The good news is that's way down from the 1973 survey where a whopping 6 percent of drivers sampled were .08 or higher. On average about 10 percent of nighttime drivers tested positive for some kind of illegal drug, mostly marijuana and cocaine.

Still, despite drawing from a larger pool of people, the survey results note that participation dropped for the survey six years when compared to 1996; the "compliance rate" was 83.7 percent in 2007 versus 96 percent in 1996. They even say why this might have happened in the 2007 study's executive summary:

We suspect that the lower rates reflect national changes in the culture and attitudes toward survey participation (e.g., litigation concerns, nonparticipation rights). It is also possible that with the increase in computer- assisted telephone surveys and computer-generated telephone marketing calls, the public may have become more resistant to survey type activities.


But the biggest hurdle NHTSA faced? Getting local police to participate in the surveys at all, according to that year's summary:

The major barrier to carrying out this staged sampling system was obtaining law enforcement support for the survey. In some localities, city attorneys or law enforcement leadership with concerns such as potential liability and scare resources declined to participate. In these cases, substitution PSUs were obtained.

"PSU" means "primary sampling unit," the city, county or geographic area where the study took place. In other words, if NHTSA couldn't get local cops to play ball in one area of the country, they did it somewhere else.


And why wouldn't local police departments be inclined to stay away from participating in the program, especially in states like Texas where DUI checkpoints do not happen? After the blowback from the stops in Fort Worth, that city's police chief took to Facebook to apologize for his officers' involvement. Here's how he responded in one email:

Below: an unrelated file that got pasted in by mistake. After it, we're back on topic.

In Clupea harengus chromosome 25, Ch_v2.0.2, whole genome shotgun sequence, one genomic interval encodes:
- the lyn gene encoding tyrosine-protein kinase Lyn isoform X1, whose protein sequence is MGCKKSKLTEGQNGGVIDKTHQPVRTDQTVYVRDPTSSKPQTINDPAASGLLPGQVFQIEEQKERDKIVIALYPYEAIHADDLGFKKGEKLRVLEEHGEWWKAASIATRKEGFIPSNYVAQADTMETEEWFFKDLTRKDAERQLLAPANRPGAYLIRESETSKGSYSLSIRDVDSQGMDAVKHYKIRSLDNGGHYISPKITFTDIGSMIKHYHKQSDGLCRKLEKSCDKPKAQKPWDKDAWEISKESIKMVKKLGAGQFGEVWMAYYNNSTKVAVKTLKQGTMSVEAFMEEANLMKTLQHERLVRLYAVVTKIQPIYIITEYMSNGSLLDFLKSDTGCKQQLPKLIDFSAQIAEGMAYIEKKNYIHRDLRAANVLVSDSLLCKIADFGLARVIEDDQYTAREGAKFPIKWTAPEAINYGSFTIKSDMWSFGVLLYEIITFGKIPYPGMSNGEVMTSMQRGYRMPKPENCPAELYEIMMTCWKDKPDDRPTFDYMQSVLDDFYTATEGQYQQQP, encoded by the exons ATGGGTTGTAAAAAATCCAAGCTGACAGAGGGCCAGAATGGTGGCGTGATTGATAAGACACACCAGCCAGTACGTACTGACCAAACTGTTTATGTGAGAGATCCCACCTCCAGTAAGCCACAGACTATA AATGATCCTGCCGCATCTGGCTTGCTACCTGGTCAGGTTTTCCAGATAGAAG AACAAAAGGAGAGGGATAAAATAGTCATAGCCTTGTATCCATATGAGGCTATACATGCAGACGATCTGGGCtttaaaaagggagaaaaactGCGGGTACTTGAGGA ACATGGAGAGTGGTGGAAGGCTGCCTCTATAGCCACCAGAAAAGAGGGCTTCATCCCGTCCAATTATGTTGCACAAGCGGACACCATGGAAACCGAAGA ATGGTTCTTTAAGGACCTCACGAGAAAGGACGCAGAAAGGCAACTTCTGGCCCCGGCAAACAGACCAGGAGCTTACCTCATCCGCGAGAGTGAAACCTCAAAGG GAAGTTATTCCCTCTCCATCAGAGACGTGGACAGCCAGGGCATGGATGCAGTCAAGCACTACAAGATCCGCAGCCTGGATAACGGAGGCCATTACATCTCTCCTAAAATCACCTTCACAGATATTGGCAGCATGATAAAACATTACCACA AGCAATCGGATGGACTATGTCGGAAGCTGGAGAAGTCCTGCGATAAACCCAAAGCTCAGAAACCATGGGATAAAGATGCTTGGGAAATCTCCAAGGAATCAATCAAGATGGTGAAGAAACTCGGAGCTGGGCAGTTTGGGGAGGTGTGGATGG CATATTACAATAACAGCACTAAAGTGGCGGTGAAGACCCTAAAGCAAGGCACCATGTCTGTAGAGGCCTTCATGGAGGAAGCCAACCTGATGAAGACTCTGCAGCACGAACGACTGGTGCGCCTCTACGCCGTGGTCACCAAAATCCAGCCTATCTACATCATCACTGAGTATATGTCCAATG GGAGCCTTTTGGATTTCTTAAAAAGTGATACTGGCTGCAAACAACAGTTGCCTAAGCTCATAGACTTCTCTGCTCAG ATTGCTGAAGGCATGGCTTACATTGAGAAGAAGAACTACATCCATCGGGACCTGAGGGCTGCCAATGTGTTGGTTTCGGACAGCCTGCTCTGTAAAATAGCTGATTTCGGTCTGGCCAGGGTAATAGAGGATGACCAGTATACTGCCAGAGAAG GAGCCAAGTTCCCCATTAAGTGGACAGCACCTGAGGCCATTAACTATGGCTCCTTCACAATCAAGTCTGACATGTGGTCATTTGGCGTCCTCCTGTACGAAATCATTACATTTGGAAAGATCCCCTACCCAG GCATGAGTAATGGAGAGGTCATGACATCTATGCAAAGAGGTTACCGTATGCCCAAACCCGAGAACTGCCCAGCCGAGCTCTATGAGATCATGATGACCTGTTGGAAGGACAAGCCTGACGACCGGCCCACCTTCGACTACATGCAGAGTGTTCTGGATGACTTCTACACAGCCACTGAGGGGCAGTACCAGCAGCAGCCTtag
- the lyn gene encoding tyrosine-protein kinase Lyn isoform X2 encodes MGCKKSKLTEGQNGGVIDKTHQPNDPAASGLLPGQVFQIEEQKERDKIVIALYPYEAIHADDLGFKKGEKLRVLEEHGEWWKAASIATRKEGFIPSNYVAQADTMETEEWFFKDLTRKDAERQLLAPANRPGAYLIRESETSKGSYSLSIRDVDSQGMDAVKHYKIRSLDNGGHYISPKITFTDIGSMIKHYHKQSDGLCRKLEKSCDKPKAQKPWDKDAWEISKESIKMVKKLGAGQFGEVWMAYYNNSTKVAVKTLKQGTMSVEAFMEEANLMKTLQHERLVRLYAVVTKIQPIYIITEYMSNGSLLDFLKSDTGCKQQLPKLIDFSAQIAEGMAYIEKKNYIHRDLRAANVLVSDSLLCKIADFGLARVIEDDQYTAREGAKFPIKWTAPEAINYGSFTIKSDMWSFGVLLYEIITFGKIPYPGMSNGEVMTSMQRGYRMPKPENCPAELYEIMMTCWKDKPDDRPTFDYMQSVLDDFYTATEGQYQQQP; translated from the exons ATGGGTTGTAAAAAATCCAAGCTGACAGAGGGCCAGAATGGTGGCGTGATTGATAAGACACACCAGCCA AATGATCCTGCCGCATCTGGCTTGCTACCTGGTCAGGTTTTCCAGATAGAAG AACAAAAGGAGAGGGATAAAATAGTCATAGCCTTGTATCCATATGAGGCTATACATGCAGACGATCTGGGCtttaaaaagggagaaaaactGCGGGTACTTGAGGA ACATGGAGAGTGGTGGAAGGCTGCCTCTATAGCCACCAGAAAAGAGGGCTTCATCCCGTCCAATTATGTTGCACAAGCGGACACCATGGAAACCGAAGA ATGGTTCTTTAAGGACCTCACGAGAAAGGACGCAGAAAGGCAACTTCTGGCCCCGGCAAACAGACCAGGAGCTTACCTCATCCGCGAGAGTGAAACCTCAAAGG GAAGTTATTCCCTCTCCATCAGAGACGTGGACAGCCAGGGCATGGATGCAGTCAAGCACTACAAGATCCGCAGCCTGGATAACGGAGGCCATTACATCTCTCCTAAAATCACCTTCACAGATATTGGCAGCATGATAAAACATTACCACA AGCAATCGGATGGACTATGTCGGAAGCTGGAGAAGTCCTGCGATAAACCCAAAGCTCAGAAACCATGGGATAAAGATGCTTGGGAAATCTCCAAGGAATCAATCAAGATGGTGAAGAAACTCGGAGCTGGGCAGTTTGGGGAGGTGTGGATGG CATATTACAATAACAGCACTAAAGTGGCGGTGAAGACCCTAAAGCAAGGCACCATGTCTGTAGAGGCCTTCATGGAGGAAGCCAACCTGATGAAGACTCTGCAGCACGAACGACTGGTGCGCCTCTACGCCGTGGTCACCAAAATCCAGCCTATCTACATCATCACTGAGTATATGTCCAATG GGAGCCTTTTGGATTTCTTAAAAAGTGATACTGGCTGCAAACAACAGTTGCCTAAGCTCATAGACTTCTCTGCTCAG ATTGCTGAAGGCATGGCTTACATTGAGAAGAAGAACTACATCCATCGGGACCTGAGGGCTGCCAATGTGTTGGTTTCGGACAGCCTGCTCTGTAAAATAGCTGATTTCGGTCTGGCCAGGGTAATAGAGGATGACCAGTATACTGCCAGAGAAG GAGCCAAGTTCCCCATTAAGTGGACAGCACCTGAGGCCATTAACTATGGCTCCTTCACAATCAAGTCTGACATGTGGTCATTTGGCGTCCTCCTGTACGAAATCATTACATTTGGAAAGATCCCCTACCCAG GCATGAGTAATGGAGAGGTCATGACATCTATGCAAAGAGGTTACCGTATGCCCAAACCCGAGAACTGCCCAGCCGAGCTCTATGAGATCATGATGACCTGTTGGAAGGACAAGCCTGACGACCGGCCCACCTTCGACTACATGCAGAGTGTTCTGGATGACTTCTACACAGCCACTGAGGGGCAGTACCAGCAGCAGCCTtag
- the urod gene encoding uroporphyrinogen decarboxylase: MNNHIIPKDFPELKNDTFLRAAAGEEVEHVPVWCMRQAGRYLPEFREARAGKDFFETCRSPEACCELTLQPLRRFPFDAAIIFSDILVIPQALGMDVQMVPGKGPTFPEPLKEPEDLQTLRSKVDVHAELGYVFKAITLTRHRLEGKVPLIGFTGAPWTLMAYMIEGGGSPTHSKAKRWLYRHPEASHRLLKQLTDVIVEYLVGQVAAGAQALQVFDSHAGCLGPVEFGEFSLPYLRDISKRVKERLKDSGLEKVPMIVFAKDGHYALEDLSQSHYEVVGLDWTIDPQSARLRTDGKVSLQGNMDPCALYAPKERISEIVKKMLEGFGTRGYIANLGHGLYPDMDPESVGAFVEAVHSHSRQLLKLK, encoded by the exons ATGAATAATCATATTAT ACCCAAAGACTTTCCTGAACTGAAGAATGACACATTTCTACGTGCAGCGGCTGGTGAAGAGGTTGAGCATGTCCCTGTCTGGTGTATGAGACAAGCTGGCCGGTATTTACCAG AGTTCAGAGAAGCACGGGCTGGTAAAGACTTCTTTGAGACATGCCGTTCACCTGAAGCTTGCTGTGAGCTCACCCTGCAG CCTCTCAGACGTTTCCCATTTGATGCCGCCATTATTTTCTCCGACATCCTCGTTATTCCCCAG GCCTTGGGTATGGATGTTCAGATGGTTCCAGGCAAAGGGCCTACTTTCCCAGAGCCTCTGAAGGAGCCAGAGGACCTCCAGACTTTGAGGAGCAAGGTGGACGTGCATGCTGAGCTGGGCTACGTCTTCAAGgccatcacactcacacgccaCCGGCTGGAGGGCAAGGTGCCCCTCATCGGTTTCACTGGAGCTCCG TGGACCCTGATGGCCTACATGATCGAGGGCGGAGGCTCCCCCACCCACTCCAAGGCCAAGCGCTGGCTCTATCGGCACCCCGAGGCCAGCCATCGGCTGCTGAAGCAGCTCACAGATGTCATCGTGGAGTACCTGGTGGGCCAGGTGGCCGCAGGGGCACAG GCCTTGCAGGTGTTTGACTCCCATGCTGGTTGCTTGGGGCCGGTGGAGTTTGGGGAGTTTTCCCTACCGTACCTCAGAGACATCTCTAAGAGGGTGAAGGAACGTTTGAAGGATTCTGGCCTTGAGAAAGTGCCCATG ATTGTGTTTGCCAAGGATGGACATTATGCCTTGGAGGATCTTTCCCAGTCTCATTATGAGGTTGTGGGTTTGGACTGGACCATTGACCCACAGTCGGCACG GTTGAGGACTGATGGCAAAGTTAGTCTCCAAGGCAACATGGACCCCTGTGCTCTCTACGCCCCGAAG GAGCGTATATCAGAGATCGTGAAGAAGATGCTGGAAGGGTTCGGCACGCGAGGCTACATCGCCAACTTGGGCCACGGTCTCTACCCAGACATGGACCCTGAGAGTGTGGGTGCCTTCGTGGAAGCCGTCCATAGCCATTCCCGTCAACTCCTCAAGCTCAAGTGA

And our FOIA request reveals that police in Fort Worth and Dallas were unwittingly put in charge of dealing with complaints from the public:


The results aren't in for the 2013 survey yet, but considering that people are now aware of domestic spying initiatives, and are generally more wary of government intrusions into their privacy, it's safe to assume participation could be even lower. CNN's report touched on the "timing" of the surveys with a critic on the other side of the political aisle than the ACLU:

Cliff Sims, publisher of the Alabama conservative blog Yellowhammer Politics, said the complaints are mostly because of the bad timing Bentley mentioned. But, he added, "I think it's also that it has a lot to do with a larger distrust of government and people feeling more and more like their privacy has been invaded.

"When you see that taken out of the online space, where it's not quite as tangible, and into the real, physical world, that's the kind of visible and tangible thing that people can latch onto," he said.


The Associated Press reported last week that at least one man who was stopped for the survey, Army veteran Ricardo Nieves of Reading, Pennsylvania, has filed a lawsuit against the Maryland-based contract company that administered the survey claiming violation of his Fourth Amendment rights.